9. DClaville, I can test anything I can get my hands on. In less than five minutes I can get a detailed report from the spectrometer which calculates the percentage of 20 different elements without destroying the piece. As I continue delving into this trade, and when I stumble upon something of that grade, I will surely do so. The fab shop down the road from me has been surprisingly generous in helping me with obtaining stock at a decent price (they seem to love artists). I'm sure they can through me a scrap punch or something of the sort. On my next trip I'll ask. Frosty, I appreciate your kind words. It makes going to work much more worthwhile at 4:30 in the morning :D On the subject of anonymity, I will refer to him as J from here on out. I'm glad I can be of service!
  10. Frosty, I'd be more than happy to contribute. If there is nothing I can answer, I'd be more than happy to present the question to my boss. He is nearing the end of his career, and loves the fact that someone is actually interested, instead of just going through the motions, so he is eager to share his knowledge, and lights up each time I ask him a question. **Not to add to his merits, but he was a Bethlehem steel metallurgist until the very end.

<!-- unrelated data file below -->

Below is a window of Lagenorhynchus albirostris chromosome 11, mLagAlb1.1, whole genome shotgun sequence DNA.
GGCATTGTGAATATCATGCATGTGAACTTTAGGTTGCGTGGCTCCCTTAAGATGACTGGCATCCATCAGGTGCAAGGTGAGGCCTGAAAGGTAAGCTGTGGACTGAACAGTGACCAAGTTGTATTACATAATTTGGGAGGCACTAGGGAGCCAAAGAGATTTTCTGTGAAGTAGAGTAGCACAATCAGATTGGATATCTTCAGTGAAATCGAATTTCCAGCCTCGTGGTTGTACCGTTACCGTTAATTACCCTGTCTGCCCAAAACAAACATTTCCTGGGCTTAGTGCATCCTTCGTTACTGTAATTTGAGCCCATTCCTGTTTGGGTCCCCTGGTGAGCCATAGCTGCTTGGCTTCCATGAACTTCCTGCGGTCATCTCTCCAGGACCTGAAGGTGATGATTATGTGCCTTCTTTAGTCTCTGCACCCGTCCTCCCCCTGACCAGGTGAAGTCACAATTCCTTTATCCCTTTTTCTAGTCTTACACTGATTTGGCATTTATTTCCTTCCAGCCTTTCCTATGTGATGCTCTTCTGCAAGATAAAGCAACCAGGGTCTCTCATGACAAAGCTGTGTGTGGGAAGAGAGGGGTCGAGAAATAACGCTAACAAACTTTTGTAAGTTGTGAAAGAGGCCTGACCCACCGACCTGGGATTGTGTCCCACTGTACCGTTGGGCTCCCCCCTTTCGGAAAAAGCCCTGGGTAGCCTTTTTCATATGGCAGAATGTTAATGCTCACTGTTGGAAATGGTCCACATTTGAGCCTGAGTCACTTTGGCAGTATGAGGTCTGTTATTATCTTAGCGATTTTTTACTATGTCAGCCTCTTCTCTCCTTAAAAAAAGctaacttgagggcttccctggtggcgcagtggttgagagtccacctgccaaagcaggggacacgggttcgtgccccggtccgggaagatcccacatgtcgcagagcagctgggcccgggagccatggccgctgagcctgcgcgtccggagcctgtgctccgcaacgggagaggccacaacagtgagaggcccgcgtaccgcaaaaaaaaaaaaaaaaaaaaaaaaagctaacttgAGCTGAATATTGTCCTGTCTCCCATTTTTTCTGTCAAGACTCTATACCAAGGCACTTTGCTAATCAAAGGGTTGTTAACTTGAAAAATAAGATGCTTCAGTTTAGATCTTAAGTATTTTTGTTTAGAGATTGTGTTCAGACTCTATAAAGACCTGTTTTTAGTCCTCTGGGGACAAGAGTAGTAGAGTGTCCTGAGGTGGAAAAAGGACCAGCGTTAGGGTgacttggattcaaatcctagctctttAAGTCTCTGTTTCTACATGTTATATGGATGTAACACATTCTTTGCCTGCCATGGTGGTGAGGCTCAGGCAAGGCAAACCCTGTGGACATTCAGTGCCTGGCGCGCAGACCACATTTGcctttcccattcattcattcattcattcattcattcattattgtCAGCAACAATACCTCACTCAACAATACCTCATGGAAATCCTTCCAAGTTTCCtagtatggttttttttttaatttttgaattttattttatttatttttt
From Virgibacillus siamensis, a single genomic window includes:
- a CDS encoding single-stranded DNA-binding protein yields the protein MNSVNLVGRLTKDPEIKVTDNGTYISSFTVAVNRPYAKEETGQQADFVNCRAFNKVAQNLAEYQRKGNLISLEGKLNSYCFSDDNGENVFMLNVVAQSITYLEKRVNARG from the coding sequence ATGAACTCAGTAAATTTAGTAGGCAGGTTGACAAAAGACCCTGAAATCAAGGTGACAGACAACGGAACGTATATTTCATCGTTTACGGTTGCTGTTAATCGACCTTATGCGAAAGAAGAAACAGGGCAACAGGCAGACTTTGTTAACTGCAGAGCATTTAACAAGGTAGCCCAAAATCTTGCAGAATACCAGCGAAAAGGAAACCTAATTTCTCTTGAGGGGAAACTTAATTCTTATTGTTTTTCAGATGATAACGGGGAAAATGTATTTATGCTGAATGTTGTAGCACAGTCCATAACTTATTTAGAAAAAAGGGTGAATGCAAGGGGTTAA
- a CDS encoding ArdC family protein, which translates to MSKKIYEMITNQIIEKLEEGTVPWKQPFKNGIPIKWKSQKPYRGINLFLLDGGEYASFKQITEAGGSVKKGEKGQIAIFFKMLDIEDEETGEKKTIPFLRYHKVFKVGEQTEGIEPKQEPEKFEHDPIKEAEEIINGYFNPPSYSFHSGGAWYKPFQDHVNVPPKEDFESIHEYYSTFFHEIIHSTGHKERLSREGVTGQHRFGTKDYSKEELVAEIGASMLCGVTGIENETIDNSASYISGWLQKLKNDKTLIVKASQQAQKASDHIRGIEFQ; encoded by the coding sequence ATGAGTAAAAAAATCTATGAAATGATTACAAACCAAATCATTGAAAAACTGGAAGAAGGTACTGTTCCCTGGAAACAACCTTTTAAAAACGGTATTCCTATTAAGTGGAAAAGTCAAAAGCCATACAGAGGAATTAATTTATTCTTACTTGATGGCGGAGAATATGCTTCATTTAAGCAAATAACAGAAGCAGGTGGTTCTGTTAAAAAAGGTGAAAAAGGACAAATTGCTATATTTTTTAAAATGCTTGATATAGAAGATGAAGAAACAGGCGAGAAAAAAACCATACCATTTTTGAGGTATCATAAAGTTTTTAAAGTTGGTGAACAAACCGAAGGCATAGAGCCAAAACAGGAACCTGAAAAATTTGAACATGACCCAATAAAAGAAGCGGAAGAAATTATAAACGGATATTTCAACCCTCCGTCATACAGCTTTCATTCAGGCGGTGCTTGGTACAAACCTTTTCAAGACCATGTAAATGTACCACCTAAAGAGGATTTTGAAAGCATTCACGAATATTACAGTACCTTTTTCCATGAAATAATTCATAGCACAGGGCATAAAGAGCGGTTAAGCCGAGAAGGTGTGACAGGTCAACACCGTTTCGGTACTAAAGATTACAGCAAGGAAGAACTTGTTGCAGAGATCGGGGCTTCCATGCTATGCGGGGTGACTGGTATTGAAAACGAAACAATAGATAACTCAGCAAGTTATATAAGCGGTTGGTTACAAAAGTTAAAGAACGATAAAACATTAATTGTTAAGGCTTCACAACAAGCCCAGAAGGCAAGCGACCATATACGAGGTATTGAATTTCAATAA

11. As far as I know, the most mild steel starts at .3%. Wrought contains the lowest, starting at about .1%. I am going to run three samples of both again on Monday immediately after a standard to obtain an average. A larger piece will be run on our spectrometer for a more accurate understanding. I am not an expert on steel. I came out of nowhere in this business, so I still have much to learn.
  12. Hi everyone, I thought I'd use this post to introduce myself. I started smithing about three months ago. As I began messing around, I quickly found out what the term "burnt iron" was. I work in the lab of a grey/ductile iron casting foundry in NEPA, under a fantastic and very experienced metallurgist. He has been helping me along throughout my progress, but with my question concerning burnt iron, he couldn't help (he had never heard the term). So last weekend, while working in the forge, I purposely burnt the end of a rod, bringing it to its liquidius temp (honestly didn't think I could do that). I cut two pieces: one burnt and one untouched. The microstructure of the untouched steel shows constant grain boundaries, while the other was disturbed, air-quenched, changing it to martensite and/or bainite, depending on the layer. Basically, as far as I could understand, the force of oxygen combined with the carbon, which cause a loss therein, disrupting the grain boundaries. I am far from a metallurgist, just a lab rat. If you guys have any further input, I'd really appreciate..correct me if I'm wrong. Burnt Untouched I also ran a 1/2 gram sample in out Leco carbon and sulfur analyzer, and found that the untouched steel contained .326% carbon, and .125% carbon burnt. This forum is great, and I hope to learn/contribute more.